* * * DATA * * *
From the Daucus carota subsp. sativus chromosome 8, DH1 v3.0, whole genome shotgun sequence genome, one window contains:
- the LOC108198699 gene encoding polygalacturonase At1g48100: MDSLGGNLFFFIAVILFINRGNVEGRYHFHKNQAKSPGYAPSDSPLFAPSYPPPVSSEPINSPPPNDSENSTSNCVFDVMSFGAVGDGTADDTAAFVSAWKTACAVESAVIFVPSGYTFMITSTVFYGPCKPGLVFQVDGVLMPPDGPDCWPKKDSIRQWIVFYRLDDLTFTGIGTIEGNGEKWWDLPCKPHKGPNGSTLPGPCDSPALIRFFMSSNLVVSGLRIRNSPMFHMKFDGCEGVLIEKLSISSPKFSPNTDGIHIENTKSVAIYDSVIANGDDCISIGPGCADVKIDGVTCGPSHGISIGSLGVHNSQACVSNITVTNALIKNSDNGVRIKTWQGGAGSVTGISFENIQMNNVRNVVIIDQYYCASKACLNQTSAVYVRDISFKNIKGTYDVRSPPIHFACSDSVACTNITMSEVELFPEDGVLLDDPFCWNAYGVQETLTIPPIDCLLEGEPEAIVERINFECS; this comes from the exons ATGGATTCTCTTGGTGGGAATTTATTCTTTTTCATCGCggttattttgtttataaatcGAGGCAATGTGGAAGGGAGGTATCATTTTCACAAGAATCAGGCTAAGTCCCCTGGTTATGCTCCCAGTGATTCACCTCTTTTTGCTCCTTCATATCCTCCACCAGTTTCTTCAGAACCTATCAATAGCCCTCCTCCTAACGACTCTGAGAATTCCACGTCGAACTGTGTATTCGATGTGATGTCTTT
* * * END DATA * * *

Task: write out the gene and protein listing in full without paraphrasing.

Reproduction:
From the Daucus carota subsp. sativus chromosome 8, DH1 v3.0, whole genome shotgun sequence genome, one window contains:
- the LOC108198699 gene encoding polygalacturonase At1g48100: MDSLGGNLFFFIAVILFINRGNVEGRYHFHKNQAKSPGYAPSDSPLFAPSYPPPVSSEPINSPPPNDSENSTSNCVFDVMSFGAVGDGTADDTAAFVSAWKTACAVESAVIFVPSGYTFMITSTVFYGPCKPGLVFQVDGVLMPPDGPDCWPKKDSIRQWIVFYRLDDLTFTGIGTIEGNGEKWWDLPCKPHKGPNGSTLPGPCDSPALIRFFMSSNLVVSGLRIRNSPMFHMKFDGCEGVLIEKLSISSPKFSPNTDGIHIENTKSVAIYDSVIANGDDCISIGPGCADVKIDGVTCGPSHGISIGSLGVHNSQACVSNITVTNALIKNSDNGVRIKTWQGGAGSVTGISFENIQMNNVRNVVIIDQYYCASKACLNQTSAVYVRDISFKNIKGTYDVRSPPIHFACSDSVACTNITMSEVELFPEDGVLLDDPFCWNAYGVQETLTIPPIDCLLEGEPEAIVERINFECS; this comes from the exons ATGGATTCTCTTGGTGGGAATTTATTCTTTTTCATCGCggttattttgtttataaatcGAGGCAATGTGGAAGGGAGGTATCATTTTCACAAGAATCAGGCTAAGTCCCCTGGTTATGCTCCCAGTGATTCACCTCTTTTTGCTCCTTCATATCCTCCACCAGTTTCTTCAGAACCTATCAATAGCCCTCCTCCTAACGACTCTGAGAATTCCACGTCGAACTGTGTATTCGATGTGATGTCTTT